By Isabella Colatruglio
The 2020 Covid-19 lockdown was an unwelcome occurrence that required a major adjustment to the lives of most South Africans. From being confined to our homes, to many people being out of work, it is safe to say that the Coronavirus has put a dampener on our lives and created a massive setback on the economy and education.
But for the birds and beasts around the world, it has been a completely different story. As the noise from the man-made world died down and we went into hibernation, nature began to stir. From wildlife venturing into cities to reductions in air pollution, the environment seems to be taking the break to bounce back.
Three weeks into lockdown, a pride of majestic lions were photographed soaking up the sunshine as they frolicked in a road at the Kruger National Park. This amazing phenomenon was highly unlikely to occur if the usually busy roads had been occupied. The park ranger who spotted the lions told reporters that the lions had quickly realized that the people had disappeared and had taken advantage of the situation.
From the other side of the world, in Bosphorus, Istanbul in Turkey, a pod of friendly dolphins were spotted swimming just a few meters from the usually busy harbour. Whilst these majestic mammals are commonly spotted in the distance, a nearby sighting like this was completely unexpected. We have the lack of marine traffic in the area to thank, which also had a myriad of other positive effects on the natural world.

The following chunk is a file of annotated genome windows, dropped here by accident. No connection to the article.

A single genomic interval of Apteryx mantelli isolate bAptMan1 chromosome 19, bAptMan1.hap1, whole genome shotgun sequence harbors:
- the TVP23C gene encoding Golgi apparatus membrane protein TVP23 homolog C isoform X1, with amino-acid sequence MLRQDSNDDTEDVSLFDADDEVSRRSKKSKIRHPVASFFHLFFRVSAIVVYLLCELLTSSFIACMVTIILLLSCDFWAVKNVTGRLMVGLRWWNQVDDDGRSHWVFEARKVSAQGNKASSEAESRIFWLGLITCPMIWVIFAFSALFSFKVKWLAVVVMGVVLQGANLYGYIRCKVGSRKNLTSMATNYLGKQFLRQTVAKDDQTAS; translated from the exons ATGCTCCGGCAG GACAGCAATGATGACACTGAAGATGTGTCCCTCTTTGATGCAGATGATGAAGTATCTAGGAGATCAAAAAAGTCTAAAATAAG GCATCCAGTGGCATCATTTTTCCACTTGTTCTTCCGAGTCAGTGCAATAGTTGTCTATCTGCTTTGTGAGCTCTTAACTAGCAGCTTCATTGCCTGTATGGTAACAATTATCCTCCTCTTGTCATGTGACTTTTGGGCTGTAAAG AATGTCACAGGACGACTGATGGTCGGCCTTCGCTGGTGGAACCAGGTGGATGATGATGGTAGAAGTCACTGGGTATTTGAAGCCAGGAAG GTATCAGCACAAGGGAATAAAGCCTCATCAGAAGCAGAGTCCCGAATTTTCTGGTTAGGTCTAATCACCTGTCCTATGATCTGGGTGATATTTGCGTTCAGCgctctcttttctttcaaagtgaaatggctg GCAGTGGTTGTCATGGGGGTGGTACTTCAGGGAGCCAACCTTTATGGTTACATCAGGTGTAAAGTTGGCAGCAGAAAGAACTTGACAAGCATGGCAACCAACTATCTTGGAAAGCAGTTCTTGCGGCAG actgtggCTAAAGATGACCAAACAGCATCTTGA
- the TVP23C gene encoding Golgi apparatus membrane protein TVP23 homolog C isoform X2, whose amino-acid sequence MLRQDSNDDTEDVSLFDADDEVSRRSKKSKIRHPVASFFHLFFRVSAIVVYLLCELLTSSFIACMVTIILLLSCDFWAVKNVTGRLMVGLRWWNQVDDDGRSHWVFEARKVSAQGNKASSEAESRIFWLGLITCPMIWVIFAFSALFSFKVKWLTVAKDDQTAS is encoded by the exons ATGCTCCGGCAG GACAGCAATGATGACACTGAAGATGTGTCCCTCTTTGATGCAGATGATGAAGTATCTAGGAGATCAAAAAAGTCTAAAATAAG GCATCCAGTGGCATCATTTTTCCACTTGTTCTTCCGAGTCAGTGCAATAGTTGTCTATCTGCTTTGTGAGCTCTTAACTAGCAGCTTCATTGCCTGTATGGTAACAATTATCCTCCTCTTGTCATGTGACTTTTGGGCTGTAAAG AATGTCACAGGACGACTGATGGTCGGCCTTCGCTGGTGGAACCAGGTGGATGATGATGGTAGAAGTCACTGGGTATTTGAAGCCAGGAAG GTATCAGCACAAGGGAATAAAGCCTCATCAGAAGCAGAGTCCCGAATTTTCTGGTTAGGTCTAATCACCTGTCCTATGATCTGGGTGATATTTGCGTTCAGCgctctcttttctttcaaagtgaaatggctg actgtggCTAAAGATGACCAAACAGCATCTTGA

Meanwhile in Albania, thousands of pink flamingoes were seen flying over the Narta lagoon.
The national park’s authorities reported that their number had increased by a third, a delightful story that can be credited to the lower pollution levels all over the world, due to economic activities being suspended.
And whilst the canals in Venice became crystal clear, the air pollution in China decreased by almost 25% - and this is the case with most countries! Although experts are quick to tell us that the statistics are are unlikely to have a lasting effect, it is encouraging to hear that cities like Milan have been so inspired by the clear blue view of their skies, that they have devised a plan that will permanently decrease pollution levels.
In our own dear South Africa, the Council for Scientific and Industrial Research has reported that satellite data shows that Nitrogen dioxide levels have dropped by 23% and 47% for Sulphur Dioxide in our air! This is wonderful news for our country, and we hope, that like Italy, our country will also be inspired to take steps to make these statistics permanent with everyone’s help.
Lockdown has been tough on all of us, but there is a silver lining: while we are confined to our masks and homes, nature is taking its time to repair. These sightings show us that it is not too late to refresh our world and build up the wildlife. With the help of every individual, we can have a fully functioning ecosystem where the natural world can thrive once again.
For Isabella, her love for birds is not just a passion, but a way of life. Born in 2004, she was raised alongside a beautiful flock of chickens as well as many other birds like cockatiels, budgies, quail and water fowl. She considers herself one of the flock and stands strongly against the cruel treatment towards broiler and battery hens. Isabella spends her time writing poetry and essays as well as hatching and raising many species of birds, including strays or injured wild birds. As an aspiring veterinarian, she hopes to make a difference in the lives of broiler chickens as well as the environment